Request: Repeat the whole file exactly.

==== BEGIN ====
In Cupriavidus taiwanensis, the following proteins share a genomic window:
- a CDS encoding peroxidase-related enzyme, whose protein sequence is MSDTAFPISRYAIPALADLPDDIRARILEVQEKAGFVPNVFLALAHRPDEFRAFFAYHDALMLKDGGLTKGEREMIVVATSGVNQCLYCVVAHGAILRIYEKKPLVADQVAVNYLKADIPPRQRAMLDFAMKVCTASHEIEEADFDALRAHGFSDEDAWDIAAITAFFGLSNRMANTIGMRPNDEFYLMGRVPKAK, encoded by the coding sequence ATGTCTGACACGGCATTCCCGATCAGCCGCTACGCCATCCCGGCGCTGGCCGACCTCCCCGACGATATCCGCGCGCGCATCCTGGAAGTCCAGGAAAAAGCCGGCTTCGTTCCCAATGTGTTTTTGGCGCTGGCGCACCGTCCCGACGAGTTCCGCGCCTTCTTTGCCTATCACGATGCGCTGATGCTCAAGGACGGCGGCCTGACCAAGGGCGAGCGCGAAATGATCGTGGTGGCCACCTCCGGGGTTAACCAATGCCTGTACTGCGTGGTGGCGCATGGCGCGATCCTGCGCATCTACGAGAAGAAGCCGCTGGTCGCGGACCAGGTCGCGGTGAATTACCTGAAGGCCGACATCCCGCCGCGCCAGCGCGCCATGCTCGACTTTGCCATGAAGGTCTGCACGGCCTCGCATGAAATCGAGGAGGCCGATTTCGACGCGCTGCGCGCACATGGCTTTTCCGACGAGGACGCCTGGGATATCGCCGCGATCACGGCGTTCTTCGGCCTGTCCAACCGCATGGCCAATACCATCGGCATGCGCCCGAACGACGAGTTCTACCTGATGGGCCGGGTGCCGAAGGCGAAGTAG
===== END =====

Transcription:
In Cupriavidus taiwanensis, the following proteins share a genomic window:
- a CDS encoding peroxidase-related enzyme, whose protein sequence is MSDTAFPISRYAIPALADLPDDIRARILEVQEKAGFVPNVFLALAHRPDEFRAFFAYHDALMLKDGGLTKGEREMIVVATSGVNQCLYCVVAHGAILRIYEKKPLVADQVAVNYLKADIPPRQRAMLDFAMKVCTASHEIEEADFDALRAHGFSDEDAWDIAAITAFFGLSNRMANTIGMRPNDEFYLMGRVPKAK, encoded by the coding sequence ATGTCTGACACGGCATTCCCGATCAGCCGCTACGCCATCCCGGCGCTGGCCGACCTCCCCGACGATATCCGCGCGCGCATCCTGGAAGTCCAGGAAAAAGCCGGCTTCGTTCCCAATGTGTTTTTGGCGCTGGCGCACCGTCCCGACGAGTTCCGCGCCTTCTTTGCCTATCACGATGCGCTGATGCTCAAGGACGGCGGCCTGACCAAGGGCGAGCGCGAAATGATCGTGGTGGCCACCTCCGGGGTTAACCAATGCCTGTACTGCGTGGTGGCGCATGGCGCGATCCTGCGCATCTACGAGAAGAAGCCGCTGGTCGCGGACCAGGTCGCGGTGAATTACCTGAAGGCCGACATCCCGCCGCGCCAGCGCGCCATGCTCGACTTTGCCATGAAGGTCTGCACGGCCTCGCATGAAATCGAGGAGGCCGATTTCGACGCGCTGCGCGCACATGGCTTTTCCGACGAGGACGCCTGGGATATCGCCGCGATCACGGCGTTCTTCGGCCTGTCCAACCGCATGGCCAATACCATCGGCATGCGCCCGAACGACGAGTTCTACCTGATGGGCCGGGTGCCGAAGGCGAAGTAG